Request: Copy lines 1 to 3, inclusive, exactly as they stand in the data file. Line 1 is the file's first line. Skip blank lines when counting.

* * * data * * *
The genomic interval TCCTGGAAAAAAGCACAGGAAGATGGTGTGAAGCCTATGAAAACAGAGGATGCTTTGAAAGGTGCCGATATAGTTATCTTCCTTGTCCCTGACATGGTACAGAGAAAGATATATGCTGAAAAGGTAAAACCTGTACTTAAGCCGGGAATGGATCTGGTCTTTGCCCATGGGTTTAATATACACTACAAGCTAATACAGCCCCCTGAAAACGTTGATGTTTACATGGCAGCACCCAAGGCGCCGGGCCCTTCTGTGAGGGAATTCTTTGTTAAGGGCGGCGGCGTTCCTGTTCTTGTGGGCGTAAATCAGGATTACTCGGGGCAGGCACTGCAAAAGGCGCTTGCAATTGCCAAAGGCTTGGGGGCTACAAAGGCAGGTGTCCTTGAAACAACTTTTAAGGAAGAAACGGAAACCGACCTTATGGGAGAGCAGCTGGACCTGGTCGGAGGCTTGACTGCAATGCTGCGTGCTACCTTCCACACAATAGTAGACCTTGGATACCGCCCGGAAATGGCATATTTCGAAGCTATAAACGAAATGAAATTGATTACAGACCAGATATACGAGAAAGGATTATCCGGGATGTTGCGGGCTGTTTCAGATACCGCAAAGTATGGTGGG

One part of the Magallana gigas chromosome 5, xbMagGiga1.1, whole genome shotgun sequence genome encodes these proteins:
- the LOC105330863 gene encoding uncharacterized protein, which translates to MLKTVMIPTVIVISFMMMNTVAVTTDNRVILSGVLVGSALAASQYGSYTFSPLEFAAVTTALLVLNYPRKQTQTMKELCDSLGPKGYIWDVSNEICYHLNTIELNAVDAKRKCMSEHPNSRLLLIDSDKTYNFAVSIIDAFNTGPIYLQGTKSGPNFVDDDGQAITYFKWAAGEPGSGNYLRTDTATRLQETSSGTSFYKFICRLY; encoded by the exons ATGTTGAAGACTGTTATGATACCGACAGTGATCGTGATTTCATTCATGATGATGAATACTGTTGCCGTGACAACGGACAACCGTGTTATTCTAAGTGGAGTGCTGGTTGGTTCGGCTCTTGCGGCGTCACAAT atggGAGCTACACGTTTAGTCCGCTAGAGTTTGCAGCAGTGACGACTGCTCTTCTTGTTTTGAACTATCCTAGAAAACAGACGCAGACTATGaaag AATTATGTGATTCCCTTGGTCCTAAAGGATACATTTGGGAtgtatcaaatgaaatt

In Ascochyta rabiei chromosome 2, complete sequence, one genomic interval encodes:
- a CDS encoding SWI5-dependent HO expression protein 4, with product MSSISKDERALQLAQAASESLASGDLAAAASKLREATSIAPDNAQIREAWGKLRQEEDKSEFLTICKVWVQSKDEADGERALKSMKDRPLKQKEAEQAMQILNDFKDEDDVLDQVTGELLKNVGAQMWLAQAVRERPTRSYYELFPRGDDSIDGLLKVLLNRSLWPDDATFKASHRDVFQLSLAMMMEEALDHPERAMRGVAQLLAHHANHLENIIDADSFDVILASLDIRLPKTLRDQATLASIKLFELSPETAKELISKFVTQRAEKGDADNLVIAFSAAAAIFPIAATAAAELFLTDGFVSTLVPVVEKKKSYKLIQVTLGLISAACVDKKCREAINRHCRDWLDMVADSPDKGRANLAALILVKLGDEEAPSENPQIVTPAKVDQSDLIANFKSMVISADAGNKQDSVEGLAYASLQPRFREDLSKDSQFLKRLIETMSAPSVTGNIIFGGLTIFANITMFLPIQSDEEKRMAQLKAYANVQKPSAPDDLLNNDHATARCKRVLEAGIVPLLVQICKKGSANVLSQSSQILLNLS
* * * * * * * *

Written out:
The genomic interval TCCTGGAAAAAAGCACAGGAAGATGGTGTGAAGCCTATGAAAACAGAGGATGCTTTGAAAGGTGCCGATATAGTTATCTTCCTTGTCCCTGACATGGTACAGAGAAAGATATATGCTGAAAAGGTAAAACCTGTACTTAAGCCGGGAATGGATCTGGTCTTTGCCCATGGGTTTAATATACACTACAAGCTAATACAGCCCCCTGAAAACGTTGATGTTTACATGGCAGCACCCAAGGCGCCGGGCCCTTCTGTGAGGGAATTCTTTGTTAAGGGCGGCGGCGTTCCTGTTCTTGTGGGCGTAAATCAGGATTACTCGGGGCAGGCACTGCAAAAGGCGCTTGCAATTGCCAAAGGCTTGGGGGCTACAAAGGCAGGTGTCCTTGAAACAACTTTTAAGGAAGAAACGGAAACCGACCTTATGGGAGAGCAGCTGGACCTGGTCGGAGGCTTGACTGCAATGCTGCGTGCTACCTTCCACACAATAGTAGACCTTGGATACCGCCCGGAAATGGCATATTTCGAAGCTATAAACGAAATGAAATTGATTACAGACCAGATATACGAGAAAGGATTATCCGGGATGTTGCGGGCTGTTTCAGATACCGCAAAGTATGGTGGG

One part of the Magallana gigas chromosome 5, xbMagGiga1.1, whole genome shotgun sequence genome encodes these proteins:
- the LOC105330863 gene encoding uncharacterized protein, which translates to MLKTVMIPTVIVISFMMMNTVAVTTDNRVILSGVLVGSALAASQYGSYTFSPLEFAAVTTALLVLNYPRKQTQTMKELCDSLGPKGYIWDVSNEICYHLNTIELNAVDAKRKCMSEHPNSRLLLIDSDKTYNFAVSIIDAFNTGPIYLQGTKSGPNFVDDDGQAITYFKWAAGEPGSGNYLRTDTATRLQETSSGTSFYKFICRLY; encoded by the exons ATGTTGAAGACTGTTATGATACCGACAGTGATCGTGATTTCATTCATGATGATGAATACTGTTGCCGTGACAACGGACAACCGTGTTATTCTAAGTGGAGTGCTGGTTGGTTCGGCTCTTGCGGCGTCACAAT atggGAGCTACACGTTTAGTCCGCTAGAGTTTGCAGCAGTGACGACTGCTCTTCTTGTTTTGAACTATCCTAGAAAACAGACGCAGACTATGaaag AATTATGTGATTCCCTTGGTCCTAAAGGATACATTTGGGAtgtatcaaatgaaatt